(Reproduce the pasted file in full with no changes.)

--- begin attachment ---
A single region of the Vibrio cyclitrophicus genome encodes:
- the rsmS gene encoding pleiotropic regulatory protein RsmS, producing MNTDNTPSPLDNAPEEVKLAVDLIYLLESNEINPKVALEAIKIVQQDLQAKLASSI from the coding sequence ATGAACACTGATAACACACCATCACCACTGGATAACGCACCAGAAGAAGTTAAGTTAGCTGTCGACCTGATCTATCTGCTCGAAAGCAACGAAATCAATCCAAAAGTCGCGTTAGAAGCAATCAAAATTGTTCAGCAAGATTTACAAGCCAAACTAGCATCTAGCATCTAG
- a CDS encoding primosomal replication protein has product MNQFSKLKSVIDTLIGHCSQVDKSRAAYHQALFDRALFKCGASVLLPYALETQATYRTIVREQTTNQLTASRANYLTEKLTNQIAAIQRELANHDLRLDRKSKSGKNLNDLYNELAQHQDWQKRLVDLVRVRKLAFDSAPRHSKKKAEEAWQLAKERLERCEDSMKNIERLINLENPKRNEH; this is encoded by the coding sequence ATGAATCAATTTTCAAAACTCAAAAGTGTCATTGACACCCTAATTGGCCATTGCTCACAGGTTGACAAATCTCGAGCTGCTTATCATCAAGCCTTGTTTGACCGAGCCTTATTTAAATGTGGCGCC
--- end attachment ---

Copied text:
A single region of the Vibrio cyclitrophicus genome encodes:
- the rsmS gene encoding pleiotropic regulatory protein RsmS, producing MNTDNTPSPLDNAPEEVKLAVDLIYLLESNEINPKVALEAIKIVQQDLQAKLASSI from the coding sequence ATGAACACTGATAACACACCATCACCACTGGATAACGCACCAGAAGAAGTTAAGTTAGCTGTCGACCTGATCTATCTGCTCGAAAGCAACGAAATCAATCCAAAAGTCGCGTTAGAAGCAATCAAAATTGTTCAGCAAGATTTACAAGCCAAACTAGCATCTAGCATCTAG
- a CDS encoding primosomal replication protein has product MNQFSKLKSVIDTLIGHCSQVDKSRAAYHQALFDRALFKCGASVLLPYALETQATYRTIVREQTTNQLTASRANYLTEKLTNQIAAIQRELANHDLRLDRKSKSGKNLNDLYNELAQHQDWQKRLVDLVRVRKLAFDSAPRHSKKKAEEAWQLAKERLERCEDSMKNIERLINLENPKRNEH; this is encoded by the coding sequence ATGAATCAATTTTCAAAACTCAAAAGTGTCATTGACACCCTAATTGGCCATTGCTCACAGGTTGACAAATCTCGAGCTGCTTATCATCAAGCCTTGTTTGACCGAGCCTTATTTAAATGTGGCGCC